The importance of chiral rotatory movements of the actomyosin cortex, involve in cellular rearrangements, during C. elegans embryo development.
Stephan W. Grill et al. published an article revealing the importance of chiral rotatory movements of the actomyosin cortex in cell position during development of Caenorhabditis elegans embryo. They highlight mechanisms by which rotatory actomyosin flows can specify and reorient the cell division axis. Chiral counter rotating flows drive the AB lineage spindle skew and the reorientation events, giving to them an importance in morphogenesis. This important discovery may give rise ideas about tissue homeostasis and regeneration.
Ultra fast temperature shift device for in vitro experiments under microscopy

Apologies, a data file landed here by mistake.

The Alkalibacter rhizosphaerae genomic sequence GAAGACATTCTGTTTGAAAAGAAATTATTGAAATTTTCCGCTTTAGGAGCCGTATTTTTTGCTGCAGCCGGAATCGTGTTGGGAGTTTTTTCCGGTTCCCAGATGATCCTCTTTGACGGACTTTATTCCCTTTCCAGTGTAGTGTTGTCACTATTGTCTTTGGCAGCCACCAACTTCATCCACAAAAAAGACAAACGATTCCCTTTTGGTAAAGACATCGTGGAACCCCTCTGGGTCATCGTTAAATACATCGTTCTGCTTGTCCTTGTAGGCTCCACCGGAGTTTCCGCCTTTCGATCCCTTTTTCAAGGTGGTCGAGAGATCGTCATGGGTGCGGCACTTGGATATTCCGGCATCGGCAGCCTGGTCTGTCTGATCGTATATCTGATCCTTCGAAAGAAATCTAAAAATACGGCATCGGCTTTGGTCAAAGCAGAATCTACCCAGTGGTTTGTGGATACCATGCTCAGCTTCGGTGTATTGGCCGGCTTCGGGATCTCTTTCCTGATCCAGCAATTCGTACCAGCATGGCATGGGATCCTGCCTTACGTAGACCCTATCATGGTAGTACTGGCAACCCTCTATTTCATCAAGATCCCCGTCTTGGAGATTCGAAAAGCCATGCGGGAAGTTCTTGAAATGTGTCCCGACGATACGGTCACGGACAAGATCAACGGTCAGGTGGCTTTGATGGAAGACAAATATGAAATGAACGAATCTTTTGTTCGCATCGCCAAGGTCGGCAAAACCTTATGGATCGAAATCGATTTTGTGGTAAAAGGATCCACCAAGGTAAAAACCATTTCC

“Proper positioning of cells is important for many aspects of embryonic development, tissue homeostasis, and regeneration. A simple mechanism by which cell positions can be specified is via orienting the cell division axis. This axis is specified at the onset of cytokinesis, but can be reoriented as cytokinesis proceeds. Rotatory actomyosin flows have been implied in specifying and reorienting the cell division axis in certain cases, but how general such reorientation events are, and how they are controlled, remains unclear. In this study, we set out to address these questions by investigating early Caenorhabditis elegans development. In particular, we determined which of the early embryonic cell divisions exhibit chiral counter-rotating actomyosin flows, and which do not. We follow the first nine divisions of the early embryo, and discover that chiral counter-rotating flows arise systematically in the early AB lineage, but not in early P/EMS lineage cell divisions. Combining our experiments with thin film active chiral fluid theory we identify specific properties of the actomyosin cortex in the symmetric AB lineage divisions that favor chiral counter-rotating actomyosin flows of the two halves of the dividing cell. Finally, we show that these counter-rotations are the driving force of both the AB lineage spindle skew and cell reorientation events. In conclusion, we here have shed light on the physical basis of lineage-specific actomyosin-based processes that drive chiral morphogenesis during development.”